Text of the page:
The Benefits to Participating Countries

Benefits to Participating Countries

Long-term natural resources security is of high strategic relevance to a national economy, as also outlined by the World Economic Forum (WEF). The data provided through National Footprint and Biocapacity Accounts helps decision-makers identify pressure points, economic challenges, and risky trends. It also makes it possible to develop informed forecast analysis for each country and the world, as virtually no country operates independently from its trade partners and competitors.

 A seat at the One-Planet Alliance ensures front-row access to the National Footprint and Biocapacity Accounts production team, with the opportunity to recommend optimized data development for specific real-life national challenges. Furthermore, working closely with other country-members can generate simple yet fruitful synergies such as sharing best practices, relevant experiences, and knowledge. This challenge before us can be best tackled through learning from others and bringing those lessons back to resource managers, economic planners, and decision-makers at home.

These are key benefits for participating countries:

  1. Gain privileged and timely access to a globally consistent, scientifically robust data base on the resource performance of countries. With ecosystem regeneration being the most limiting material factor of economies, this database helps identify potential conflicts, economic challenges, and risky trends for your country, your trade partners and the whole world.
  2. Receive a customized annual report detailing the most significant results for your country and five reference countries. It shows Footprint and biocapacity time trends, including of its components. It also summarizes trade flows and production Footprints. In addition, it contains a now-cast estimate for both Footprint and biocapacity.
  3. Participate in advancing this central database, to ensure improvements to the accounts increase their accuracy and relevance. Draw on global experiences of others working at the interface of science and policy.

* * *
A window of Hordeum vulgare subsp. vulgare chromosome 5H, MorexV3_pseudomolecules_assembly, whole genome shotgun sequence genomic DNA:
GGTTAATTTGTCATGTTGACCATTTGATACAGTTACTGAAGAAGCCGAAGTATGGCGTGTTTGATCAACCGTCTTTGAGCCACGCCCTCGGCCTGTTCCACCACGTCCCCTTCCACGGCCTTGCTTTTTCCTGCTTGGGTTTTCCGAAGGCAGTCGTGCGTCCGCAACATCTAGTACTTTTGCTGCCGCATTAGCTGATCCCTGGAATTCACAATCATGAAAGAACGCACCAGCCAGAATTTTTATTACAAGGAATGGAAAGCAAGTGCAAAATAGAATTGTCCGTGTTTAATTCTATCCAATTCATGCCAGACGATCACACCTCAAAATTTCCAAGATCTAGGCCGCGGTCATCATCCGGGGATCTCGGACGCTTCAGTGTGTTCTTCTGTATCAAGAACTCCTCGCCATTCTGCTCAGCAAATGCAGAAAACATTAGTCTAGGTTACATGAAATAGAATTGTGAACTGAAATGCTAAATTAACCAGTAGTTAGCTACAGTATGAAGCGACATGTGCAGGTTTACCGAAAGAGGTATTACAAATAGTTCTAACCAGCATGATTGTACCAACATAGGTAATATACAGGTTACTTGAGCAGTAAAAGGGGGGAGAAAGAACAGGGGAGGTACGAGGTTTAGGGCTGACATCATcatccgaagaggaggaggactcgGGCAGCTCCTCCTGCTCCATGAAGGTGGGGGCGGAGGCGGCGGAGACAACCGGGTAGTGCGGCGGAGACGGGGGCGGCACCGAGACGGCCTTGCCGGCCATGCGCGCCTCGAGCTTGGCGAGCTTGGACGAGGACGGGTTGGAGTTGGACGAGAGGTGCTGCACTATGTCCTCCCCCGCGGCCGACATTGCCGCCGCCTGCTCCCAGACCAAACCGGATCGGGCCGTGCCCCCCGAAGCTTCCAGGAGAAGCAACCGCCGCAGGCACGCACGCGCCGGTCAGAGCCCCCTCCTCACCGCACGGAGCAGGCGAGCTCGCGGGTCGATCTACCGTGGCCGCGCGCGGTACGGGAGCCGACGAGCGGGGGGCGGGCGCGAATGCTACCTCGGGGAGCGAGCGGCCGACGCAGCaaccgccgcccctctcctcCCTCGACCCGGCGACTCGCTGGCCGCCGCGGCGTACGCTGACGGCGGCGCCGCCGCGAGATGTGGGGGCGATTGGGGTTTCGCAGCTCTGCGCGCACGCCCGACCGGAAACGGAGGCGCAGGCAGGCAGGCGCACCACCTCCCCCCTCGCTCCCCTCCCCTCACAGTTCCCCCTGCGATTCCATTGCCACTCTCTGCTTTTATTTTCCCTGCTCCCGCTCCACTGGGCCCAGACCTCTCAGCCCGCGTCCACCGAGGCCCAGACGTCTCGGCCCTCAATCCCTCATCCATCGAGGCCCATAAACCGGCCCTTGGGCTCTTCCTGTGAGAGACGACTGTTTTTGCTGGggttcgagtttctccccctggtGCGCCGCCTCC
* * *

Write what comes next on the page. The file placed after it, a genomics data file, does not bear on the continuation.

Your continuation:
4. Learn together with your colleagues in the alliance about current thinking and best practices around the world to address resource security and bring those lessons back to administrators, economic planners, and decision-makers at home.
  5. Boost your country’s reputation as a true sustainability leader. Strengthen your credibility and influence by embracing our one-planet context.
  6. Streamline key information on country trends by using descriptive, encompassing accounts that track resource use and availability, similar to GDP tracking an economy’s value add.
  7. Build applications that serve you. Access to an international research network opens opportunities for innovative policy applications.

Why the world needs the One-Planet Alliance

a) The One-Planet Alliance links the human enterprise to the ultimate material constraints: our planet’s regenerative capacity. As such, it brings the various human pressures (water, biodiversity, climate, soils, deforestation, etc.) under one “umbrella”.

b) A comprehensive view links to and synergizes with other U.N. efforts: biodiversity, SDGs, desertification etc.

c) Multilateralism in the climate discussion is not sufficiently strong and reliable given slow and inconsistent progress of national reduction targets with Paris Agreement’s climate goal. Therefore, we need approaches that demonstrate why even unilateral sustainability action is beneficial for a country. This is at the core of the One-Planet Alliance. It provides a strong narrative for climate action, one that is aligned with economic self-interest rather than depending on benevolence and moral high-ground.

d) The One-Planet Alliance has a clear focus. It offers a product with global relevance and utility: robust and reliable National Footprint and Biocapacity Accounts.

e) The biocapacity focus supports net-emissions, linking emissions with sequestration capacity, as heralded by the Paris Agreement.

f) Understanding biocapacity availability is highly relevant for decarbonization pathways. It helps answer: Which decarbonization strategies are shifting the burden on other ecosystems, and which ones are truly reducing the burden?

g) Ecological Footprint accounting makes targets and progress assessments easier to understand. Human demand on nature can be expressed in simple units: number of Earths, hectares of Footprint, or the annual date when people have used up the annual renewable budget (humanity’s overuse of Earth’s annual resource budget is marked with Earth Overshoot Day. This campaign generates 3 billion media impressions per year). Conventional measurement units are more abstract and not as widely understood such as tonnes of carbon or CO2, implications of average warming of 2°C, energy equivalents, or ppm for greenhouse gas concentrations in the atmosphere.

h) Ecological Footprint accounting is scalable from world to countries, cities, individuals, and provides both the production/territorial as well as the consumption perspective. The consumption perspective is the one typically used when reporting Ecological Footprint results.